Nail art brushes can be confusing to buy because there is so many options. You can get art brushes meant for painting, but if you have the funds it's better to invest in nail art brushes meant specifically for use with nail polish. Some other brushes don't hold up well against acetone and other chemicals. Also, if you use nail acrylic your brushes will hold up a lot better, true nail polish can be quite hard on brushes. If you primarily use polish, go for synthetic brushes. If you use acrylic, go for natural hair.
Where to Buy
Your main places to buy brushes will probably be the internet, art/hobby stores and nail supply stores. If you choose to buy online, I would suggest Amazon or Ebay, but beware of those amazingly cheap sellers from China on Ebay. The quality can be quite dodgy, you might find them losing their point and falling apart in a couple weeks.
If you decide to buy from a nail supplier, your best bet is Sally Beauty Supply. Most big cities in Canada, America and the UK have one. The brush selection they have online is pretty decent, so you should be able to find what you're looking for. Craft stores is a bit more of a gamble, but they usually have pretty small, fine brushes. I got my brushes from the art section at Wal-Mart. They're pretty good, although I have had a few loose hairs here and there.
Caring For Your Brushes
The better you care for your nail art brushes, the better they will work for you. Simple. Cleaning them is important, and it's best to do it as soon as you're done using them, if you can manage without screwing up your mani.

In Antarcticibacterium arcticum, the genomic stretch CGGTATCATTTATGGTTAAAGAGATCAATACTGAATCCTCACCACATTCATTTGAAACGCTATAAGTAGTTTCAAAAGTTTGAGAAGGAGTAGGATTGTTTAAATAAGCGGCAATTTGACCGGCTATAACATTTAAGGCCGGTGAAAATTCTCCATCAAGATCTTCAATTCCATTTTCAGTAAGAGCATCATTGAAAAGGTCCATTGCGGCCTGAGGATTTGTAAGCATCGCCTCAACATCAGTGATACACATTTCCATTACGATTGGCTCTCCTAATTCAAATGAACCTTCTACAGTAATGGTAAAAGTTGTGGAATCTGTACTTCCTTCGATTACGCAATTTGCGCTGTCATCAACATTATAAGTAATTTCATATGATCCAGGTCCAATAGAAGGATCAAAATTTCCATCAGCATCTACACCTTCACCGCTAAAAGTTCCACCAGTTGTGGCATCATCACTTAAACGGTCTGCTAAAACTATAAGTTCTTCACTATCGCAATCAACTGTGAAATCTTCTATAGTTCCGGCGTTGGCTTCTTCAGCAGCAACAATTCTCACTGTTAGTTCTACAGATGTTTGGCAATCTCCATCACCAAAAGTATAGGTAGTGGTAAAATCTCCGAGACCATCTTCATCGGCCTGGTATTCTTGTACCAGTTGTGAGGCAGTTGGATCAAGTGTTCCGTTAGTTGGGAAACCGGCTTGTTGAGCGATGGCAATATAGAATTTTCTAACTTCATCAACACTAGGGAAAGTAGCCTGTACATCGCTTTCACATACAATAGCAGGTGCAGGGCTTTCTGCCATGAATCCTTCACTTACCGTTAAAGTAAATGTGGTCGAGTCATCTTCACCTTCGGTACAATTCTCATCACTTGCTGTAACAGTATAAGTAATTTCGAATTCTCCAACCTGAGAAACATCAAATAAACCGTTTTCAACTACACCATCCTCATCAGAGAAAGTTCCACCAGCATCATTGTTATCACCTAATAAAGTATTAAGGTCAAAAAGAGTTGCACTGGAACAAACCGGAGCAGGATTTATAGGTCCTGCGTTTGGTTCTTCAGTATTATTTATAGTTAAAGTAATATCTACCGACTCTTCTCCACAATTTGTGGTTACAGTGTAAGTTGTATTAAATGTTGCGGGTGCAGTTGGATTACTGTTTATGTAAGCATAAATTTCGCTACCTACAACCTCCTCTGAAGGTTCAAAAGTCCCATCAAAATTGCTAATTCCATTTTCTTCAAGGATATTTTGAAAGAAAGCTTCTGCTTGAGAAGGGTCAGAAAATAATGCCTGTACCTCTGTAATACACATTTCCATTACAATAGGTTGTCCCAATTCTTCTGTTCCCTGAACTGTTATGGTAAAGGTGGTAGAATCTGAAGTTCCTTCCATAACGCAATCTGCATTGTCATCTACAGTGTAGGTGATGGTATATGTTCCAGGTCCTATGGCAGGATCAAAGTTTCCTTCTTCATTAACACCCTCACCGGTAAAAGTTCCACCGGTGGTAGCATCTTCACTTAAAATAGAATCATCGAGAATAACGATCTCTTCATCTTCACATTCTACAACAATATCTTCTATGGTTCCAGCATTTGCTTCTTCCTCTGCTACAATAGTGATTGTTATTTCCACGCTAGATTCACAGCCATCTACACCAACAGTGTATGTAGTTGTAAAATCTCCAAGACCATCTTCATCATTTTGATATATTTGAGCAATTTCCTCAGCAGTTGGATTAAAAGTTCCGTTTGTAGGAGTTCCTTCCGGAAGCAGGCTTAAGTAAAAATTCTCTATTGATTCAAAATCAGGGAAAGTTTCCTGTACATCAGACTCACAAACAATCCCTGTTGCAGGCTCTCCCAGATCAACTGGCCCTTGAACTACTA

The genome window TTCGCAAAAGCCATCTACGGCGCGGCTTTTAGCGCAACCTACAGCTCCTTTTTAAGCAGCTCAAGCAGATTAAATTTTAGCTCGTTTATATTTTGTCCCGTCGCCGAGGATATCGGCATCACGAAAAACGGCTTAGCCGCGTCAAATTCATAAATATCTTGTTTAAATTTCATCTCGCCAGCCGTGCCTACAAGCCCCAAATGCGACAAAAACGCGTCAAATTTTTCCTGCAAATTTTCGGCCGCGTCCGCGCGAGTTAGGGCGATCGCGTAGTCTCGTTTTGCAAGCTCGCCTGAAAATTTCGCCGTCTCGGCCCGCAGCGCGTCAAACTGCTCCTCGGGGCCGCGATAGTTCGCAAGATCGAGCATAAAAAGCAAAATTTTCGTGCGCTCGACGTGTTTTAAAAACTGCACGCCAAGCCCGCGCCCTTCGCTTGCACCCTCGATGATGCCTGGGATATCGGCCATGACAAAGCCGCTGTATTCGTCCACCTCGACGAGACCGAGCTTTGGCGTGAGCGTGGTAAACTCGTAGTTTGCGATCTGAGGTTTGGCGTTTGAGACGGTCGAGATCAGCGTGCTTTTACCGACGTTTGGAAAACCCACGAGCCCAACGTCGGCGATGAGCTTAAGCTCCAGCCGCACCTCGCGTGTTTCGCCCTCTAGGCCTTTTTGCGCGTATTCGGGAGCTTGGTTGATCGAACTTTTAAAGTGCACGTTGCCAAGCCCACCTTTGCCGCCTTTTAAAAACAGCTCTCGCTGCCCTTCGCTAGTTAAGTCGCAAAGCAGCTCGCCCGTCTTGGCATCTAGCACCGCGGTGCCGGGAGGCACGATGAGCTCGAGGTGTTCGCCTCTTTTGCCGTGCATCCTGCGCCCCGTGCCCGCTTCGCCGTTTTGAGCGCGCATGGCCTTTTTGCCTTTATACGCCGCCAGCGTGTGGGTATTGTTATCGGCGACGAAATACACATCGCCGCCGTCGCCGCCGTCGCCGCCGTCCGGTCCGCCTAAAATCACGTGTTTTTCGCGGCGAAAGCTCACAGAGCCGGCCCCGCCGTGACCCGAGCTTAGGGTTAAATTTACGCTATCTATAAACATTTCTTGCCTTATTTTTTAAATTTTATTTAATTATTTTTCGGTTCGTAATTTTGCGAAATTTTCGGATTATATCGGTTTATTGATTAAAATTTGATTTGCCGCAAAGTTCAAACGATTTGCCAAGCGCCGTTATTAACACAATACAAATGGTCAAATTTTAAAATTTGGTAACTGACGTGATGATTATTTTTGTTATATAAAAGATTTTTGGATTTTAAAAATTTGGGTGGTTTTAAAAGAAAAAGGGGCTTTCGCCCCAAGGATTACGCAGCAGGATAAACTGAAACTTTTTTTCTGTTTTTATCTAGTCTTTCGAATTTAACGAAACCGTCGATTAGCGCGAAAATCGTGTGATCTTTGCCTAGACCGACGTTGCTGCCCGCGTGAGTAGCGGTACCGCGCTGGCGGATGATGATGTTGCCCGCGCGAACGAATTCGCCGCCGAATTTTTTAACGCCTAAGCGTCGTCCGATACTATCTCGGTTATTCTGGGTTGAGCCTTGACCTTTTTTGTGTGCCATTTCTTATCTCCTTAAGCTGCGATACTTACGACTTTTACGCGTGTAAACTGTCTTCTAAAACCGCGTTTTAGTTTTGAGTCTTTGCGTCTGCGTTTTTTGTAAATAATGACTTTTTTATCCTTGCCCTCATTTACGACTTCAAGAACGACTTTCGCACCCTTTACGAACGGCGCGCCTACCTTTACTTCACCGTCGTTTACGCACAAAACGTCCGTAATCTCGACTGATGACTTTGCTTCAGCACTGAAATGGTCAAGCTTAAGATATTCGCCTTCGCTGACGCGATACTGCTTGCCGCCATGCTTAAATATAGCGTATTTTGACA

If not, give them a quick rinse in acetone right after you're done and the following day, soak a cotton pad in acetone and rub the brush over it until all the paint is gone. Remove it from the acetone and immediately put it into some warm water (to help restore its shape, and prevent the acetone from damaging the bristles) and gently run your fingers along the bristles, then let them dry. This video was really helpful to me.
If your brushes are stiff and hard, it means there is dried polish in them. You can soak them in some remover or acetone, but try not to leave them for toooooo long! The first time I soaked my brushes I, very stupidly, left them bristle down in a glass of remover and came back to find a bunch of brushes with bent tips.
To preserve the point while you soak your brushes, use a clothsepin to suspend them in acetone. Clip it onto the brushes and place it over the rim of the glass so the brush is suspended in the remover. Submerged, but not touching the bottom of the glass, as you can see in the photo above. Leave them for about an hour, then rinse them in water to remove any acetone and leave them bristle up to dry.
If you have any problems or questions with your nail art brushes, feel free to email me and I'll help you out.
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